I believe we should have a cleaner environment; we should try to improve our environment and there are some ways that are better at doing that than others. I don't think making people pay huge costs for emitting CO2 is very productive and I don’t think it is providing benefits that are greater than what it would cost us to do.

A big part of why I have gone into so much economics is that I want people to look at the alternatives and the trade-offs and to make some rational choices. If we spend all this money reducing CO2 emissions, we can’t spend that money on other things that can have far greater impact on improving human welfare, improving our environment, providing long-term benefits to society, individuals and wildlife that are far, far greater than reducing CO2 emissions.

Q: Do you have a favorite example of something that was invented -- like the air conditioner example in your book -- that shows how markets and human ingenuity can solve some of these global warming problems better than governments?

A:  I have more general examples than a very specific example, and that is, as developed countries become more developed and wealthier, we’ve been able to spend a lot more money and we’ve focused a lot more on cleaning up our environment. This is pretty common and it makes a lot of sense; it’s fairly intuitive sense. As we become wealthier we are not so concerned with feeding ourselves, getting shelter and feeding our children.  Now we have a little bit more disposable income. We’ve taken care of some of those crucial issues to life, and now we can  take some of our resources and start thinking more about our longevity and some of the amenities that exist around us. We want cleaner air, we want cleaner water, both because it makes us live longer but because it is more enjoyable.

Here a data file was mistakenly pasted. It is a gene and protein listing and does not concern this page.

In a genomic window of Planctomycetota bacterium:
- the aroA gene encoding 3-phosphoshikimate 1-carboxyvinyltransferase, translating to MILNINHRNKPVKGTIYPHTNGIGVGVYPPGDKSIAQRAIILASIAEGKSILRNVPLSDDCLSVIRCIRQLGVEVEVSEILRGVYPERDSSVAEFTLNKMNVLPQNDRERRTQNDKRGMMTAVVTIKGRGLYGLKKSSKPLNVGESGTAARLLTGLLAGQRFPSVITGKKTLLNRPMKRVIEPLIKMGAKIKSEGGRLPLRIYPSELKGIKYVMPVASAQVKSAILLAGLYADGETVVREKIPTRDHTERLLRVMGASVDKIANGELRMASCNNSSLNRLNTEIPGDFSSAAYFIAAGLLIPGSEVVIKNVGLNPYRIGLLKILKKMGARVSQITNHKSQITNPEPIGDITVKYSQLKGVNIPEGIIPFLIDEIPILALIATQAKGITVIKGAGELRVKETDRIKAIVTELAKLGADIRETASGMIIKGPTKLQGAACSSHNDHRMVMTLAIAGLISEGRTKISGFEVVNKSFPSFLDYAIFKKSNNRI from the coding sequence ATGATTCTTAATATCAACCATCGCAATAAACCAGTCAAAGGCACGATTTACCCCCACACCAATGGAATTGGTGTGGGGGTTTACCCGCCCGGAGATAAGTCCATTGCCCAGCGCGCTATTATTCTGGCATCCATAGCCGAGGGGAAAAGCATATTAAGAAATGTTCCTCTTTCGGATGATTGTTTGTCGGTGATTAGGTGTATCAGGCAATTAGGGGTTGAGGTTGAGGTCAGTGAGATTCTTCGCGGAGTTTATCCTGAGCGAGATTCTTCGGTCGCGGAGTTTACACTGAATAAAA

If we can’t pay to put food on our table, we don’t have any money to be concerned with those issues.  Taking care of our basic needs is really important, and beyond that, then we can start thinking about the environment. Developing countries like China and India, they are still trying to take care of their basic needs. It’s really hard to get them to start thinking about taking care of their environment when they can barely put enough food on their table to feed themselves. So to me, this is one of the places where we’ve seen example after example of markets being very effective at improving people’s wealth and well-being far better and far faster and far more effectively than command-and-control societies.

Q: What’s an “enviropreneur” and why do you encourage kids to become one?